Our experience will conform to our expectations and beliefs. Whether the other people really weren’t interested in us is irrelevant because we will interpret our interactions in a way that validates our beliefs.
 
Experience Vs. Experialization
 
Actually, we do not “experience” our life; we experience the emotions resulting from our beliefs Since we are certain that the events and people around us are the cause of our emotions, the real cause – our beliefs – is ignored. We are continuously comparing life to how we believe life should be. What we call our experience of life is just our reaction to the on-going comparison.
 
In contrast, experialization is a more complete experience of life, because we are not limited to ‘just’ our five senses. When we choose to experialize, we allow our awareness to include much more than ‘just’ the information provided by our senses.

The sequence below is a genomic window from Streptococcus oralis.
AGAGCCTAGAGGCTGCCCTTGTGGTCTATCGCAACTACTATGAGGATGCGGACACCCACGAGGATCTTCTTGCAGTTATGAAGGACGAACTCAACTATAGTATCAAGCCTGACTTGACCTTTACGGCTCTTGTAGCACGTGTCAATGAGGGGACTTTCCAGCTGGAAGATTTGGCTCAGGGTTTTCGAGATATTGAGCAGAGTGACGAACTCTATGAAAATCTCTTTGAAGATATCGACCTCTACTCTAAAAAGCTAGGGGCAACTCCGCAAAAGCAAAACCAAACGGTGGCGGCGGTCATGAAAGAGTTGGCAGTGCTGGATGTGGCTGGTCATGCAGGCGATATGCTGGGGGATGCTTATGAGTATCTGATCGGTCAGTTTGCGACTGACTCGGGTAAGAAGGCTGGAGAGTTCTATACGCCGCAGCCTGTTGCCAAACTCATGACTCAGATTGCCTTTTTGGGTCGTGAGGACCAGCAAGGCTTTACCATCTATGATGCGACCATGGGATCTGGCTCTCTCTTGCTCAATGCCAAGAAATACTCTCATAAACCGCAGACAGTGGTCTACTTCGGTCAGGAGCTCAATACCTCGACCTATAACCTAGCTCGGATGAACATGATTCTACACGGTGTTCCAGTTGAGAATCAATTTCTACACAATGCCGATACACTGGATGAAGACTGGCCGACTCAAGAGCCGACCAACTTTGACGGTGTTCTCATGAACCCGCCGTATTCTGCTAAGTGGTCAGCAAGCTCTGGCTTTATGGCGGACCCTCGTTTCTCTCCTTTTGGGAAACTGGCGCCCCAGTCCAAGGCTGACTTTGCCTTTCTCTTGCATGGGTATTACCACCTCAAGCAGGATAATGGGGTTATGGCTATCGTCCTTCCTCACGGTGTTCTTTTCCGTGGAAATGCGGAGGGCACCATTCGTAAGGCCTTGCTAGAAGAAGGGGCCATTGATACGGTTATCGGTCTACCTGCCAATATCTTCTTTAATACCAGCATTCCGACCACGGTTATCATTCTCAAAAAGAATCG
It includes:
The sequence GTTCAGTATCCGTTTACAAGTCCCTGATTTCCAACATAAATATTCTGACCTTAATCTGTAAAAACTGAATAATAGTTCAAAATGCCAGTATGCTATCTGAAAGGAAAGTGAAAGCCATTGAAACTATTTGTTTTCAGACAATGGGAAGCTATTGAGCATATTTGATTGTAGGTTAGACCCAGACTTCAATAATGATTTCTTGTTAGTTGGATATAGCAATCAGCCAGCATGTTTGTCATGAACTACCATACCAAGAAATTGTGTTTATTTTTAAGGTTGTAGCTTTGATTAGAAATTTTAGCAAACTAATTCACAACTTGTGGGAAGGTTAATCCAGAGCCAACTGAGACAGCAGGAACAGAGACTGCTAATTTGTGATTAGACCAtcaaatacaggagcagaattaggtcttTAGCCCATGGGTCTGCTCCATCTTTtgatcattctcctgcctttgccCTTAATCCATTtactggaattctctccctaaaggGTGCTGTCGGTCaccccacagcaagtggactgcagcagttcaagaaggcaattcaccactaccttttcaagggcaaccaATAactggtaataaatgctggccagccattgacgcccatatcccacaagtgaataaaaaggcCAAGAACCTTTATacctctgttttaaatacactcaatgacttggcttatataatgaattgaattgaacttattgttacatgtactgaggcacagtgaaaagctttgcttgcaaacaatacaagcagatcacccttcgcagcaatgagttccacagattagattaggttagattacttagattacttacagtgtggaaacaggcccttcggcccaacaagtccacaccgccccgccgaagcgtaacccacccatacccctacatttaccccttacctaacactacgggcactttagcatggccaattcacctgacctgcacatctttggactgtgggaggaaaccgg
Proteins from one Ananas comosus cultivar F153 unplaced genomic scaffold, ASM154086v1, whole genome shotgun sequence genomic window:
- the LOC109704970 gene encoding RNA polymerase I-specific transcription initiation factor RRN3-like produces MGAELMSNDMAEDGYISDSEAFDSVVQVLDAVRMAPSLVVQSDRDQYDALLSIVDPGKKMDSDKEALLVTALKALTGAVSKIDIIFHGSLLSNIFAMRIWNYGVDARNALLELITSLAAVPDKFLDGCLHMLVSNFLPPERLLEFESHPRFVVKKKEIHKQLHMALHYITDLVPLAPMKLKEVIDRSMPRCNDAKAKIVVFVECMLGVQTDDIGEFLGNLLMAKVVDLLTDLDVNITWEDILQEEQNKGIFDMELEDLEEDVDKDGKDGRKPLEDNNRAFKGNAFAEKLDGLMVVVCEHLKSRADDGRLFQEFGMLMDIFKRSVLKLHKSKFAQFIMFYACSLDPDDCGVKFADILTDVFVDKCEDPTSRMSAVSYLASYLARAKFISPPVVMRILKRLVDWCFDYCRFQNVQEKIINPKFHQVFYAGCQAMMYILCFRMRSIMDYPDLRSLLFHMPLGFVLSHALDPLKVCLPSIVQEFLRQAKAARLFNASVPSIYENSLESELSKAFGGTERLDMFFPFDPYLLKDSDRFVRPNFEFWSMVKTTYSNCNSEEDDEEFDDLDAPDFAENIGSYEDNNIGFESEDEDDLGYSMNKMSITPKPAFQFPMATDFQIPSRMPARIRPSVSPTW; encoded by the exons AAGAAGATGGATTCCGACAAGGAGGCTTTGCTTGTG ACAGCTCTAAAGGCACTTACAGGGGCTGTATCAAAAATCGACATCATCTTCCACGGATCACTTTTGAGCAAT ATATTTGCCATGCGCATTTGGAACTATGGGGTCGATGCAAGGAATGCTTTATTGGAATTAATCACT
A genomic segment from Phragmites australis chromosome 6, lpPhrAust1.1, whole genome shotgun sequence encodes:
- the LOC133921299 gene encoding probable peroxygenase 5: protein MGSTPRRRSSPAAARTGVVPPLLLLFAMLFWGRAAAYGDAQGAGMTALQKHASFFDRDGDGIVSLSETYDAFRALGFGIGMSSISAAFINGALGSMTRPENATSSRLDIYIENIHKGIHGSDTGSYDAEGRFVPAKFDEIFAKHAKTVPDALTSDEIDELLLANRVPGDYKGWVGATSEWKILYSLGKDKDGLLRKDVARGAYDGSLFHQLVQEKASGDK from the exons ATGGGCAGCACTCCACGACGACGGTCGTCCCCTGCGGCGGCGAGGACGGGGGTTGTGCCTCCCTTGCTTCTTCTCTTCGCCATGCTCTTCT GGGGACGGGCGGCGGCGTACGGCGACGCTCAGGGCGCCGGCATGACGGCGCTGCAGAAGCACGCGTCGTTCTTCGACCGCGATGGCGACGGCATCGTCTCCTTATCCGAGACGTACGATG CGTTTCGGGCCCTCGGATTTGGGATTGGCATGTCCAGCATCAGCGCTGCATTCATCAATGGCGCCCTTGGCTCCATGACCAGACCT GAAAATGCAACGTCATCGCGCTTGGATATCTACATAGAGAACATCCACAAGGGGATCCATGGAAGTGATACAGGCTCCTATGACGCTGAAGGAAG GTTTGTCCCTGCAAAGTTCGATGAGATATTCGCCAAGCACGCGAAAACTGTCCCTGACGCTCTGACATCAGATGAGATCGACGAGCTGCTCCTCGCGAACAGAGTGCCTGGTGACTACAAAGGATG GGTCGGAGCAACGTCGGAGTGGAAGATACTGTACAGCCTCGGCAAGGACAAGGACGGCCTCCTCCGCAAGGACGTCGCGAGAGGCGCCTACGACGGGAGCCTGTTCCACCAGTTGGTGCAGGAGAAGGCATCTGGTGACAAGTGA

Our ability to experience things within the body and even outside the body (called meta-normal experiences) goes far beyond what we usually limit ourselves to. Take, for instance, the experience of knowing who’s at the door when the doorbell rings, or knowing who’s calling when the phone rings. We can walk in a forest and be suddenly mesmerized by one particular tree. Somehow, we are drawn up into that tree and we “know ” something of what it feels like to be that tree. These kinds of knowing cannot be explained by our senses. In nature we see this process of experialization occurring all the time. Animals, void of identities that limit them, continuously live at their greatest level of awareness. A deer will develop a thicker winter coat than usual before a particularly harsh winter arrives, somehow knowing that the weather is going to be more severe. This is not a conscious decision on its part; it’s a knowingness of what it must do.